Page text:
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Leukemia. 2011 Oct;25(10):1610-9. doi: 10.1038/leu.2011.120. Epub 2011 Jun 10.

Identification of novel myeloma-specific XBP1 peptides able to generate cytotoxic T lymphocytes: a potential therapeutic application in multiple myeloma.

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Department of Medical Oncology, Dana-Farber Cancer Institute, Boston, MA 02115, USA.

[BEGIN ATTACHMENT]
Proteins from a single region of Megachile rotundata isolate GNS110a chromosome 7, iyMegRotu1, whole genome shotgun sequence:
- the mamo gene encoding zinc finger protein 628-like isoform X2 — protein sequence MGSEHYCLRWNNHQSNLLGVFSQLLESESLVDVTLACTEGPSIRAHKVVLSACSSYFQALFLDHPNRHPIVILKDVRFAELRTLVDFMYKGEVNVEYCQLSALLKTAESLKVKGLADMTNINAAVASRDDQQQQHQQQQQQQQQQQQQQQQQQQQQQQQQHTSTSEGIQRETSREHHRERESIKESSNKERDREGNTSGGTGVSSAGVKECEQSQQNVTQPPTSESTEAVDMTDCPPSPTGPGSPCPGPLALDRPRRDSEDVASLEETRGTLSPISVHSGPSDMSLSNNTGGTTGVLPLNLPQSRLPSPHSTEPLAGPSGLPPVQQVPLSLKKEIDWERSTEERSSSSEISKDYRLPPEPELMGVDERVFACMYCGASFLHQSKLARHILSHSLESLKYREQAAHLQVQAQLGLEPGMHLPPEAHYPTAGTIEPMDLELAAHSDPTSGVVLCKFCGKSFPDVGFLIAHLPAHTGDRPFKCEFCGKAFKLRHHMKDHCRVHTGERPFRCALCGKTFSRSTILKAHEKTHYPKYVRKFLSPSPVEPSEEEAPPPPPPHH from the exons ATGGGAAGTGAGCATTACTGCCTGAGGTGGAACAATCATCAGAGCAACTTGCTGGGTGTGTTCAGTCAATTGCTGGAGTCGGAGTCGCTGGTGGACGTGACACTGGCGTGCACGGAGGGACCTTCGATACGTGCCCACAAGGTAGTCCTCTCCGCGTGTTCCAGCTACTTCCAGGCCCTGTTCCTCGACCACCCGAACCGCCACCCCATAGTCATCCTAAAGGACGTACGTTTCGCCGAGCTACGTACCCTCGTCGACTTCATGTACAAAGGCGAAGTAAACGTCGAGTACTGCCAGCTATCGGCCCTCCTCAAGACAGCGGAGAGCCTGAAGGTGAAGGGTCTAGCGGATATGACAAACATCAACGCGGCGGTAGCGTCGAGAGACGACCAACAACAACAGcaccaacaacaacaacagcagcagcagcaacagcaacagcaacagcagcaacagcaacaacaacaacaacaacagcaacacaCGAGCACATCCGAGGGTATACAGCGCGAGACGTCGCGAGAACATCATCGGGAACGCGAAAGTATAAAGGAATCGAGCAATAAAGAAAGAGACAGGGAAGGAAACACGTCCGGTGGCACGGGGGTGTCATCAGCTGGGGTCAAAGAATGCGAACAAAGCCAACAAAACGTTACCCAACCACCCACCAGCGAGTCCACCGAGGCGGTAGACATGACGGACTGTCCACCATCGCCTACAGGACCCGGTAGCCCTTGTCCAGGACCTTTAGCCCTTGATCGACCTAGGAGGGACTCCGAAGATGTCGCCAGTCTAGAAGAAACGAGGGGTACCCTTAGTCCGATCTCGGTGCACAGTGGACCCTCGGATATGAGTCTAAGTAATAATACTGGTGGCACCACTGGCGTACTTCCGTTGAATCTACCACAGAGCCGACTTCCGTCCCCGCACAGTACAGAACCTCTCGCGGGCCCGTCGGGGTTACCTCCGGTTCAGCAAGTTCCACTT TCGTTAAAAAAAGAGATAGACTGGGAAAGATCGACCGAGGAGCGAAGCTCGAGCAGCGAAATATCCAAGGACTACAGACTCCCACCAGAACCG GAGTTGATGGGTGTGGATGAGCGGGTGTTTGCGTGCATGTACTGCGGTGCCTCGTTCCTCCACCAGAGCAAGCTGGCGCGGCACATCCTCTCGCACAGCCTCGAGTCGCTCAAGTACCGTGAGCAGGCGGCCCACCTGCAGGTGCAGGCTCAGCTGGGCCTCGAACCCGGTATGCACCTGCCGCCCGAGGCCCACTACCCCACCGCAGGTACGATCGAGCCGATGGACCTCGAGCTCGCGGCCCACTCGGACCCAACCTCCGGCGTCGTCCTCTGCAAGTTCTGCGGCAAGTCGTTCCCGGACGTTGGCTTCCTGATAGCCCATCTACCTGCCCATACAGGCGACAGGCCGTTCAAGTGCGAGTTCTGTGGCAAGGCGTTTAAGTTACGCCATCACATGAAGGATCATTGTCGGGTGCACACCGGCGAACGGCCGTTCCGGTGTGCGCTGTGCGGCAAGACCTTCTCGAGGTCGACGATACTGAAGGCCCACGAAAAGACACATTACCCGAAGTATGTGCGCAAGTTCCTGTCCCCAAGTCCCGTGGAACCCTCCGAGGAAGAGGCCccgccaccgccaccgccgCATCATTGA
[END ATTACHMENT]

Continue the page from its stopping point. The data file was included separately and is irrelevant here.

The purpose of these studies was to identify human leukocyte antigen (HLA)-A2(+) immunogenic peptides derived from XBP1 antigens to induce a multiple myeloma (MM)-specific immune response. Six native peptides from non-spliced XBP1 antigen and three native peptides from spliced XBP1 antigen were selected and evaluated for their HLA-A2 specificity. Among them, XBP1(184-192), XBP1 SP(196-204) and XBP1 SP(367-375) peptides showed the highest level of binding affinity, but not stability to HLA-A2 molecules. Novel heteroclitic XBP1 peptides, YISPWILAV or YLFPQLISV, demonstrated a significant improvement in HLA-A2 stability from their native XBP1(184-192) or XBP1 SP(367-375) peptide, respectively. Cytotoxic T lymphocytes generated by repeated stimulation of CD3(+) T cells with each HLA-A2-specific heteroclitic peptide showed an increased percentage of CD8(+) (cytotoxic) and CD69(+)/CD45RO(+) (activated memory) T cells and a lower percentage of CD4(+) (helper) and CD45RA(+)/CCR7(+) (naïve) T cells, which were distinct from the control T cells. Functionally, the cytotoxic T lymphocytes (CTL) demonstrated MM-specific and HLA-A2-restricted proliferation, interferon-γ secretion and cytotoxic activity in response to MM cell lines and importantly, cytotoxicity against primary MM cells. These data demonstrate the distinct immunogenic characteristics of unique heteroclitic XBP1 peptides, which induce MM-specific CTLs and highlights their potential application for immunotherapy to treat the patients with MM or its pre-malignant condition.

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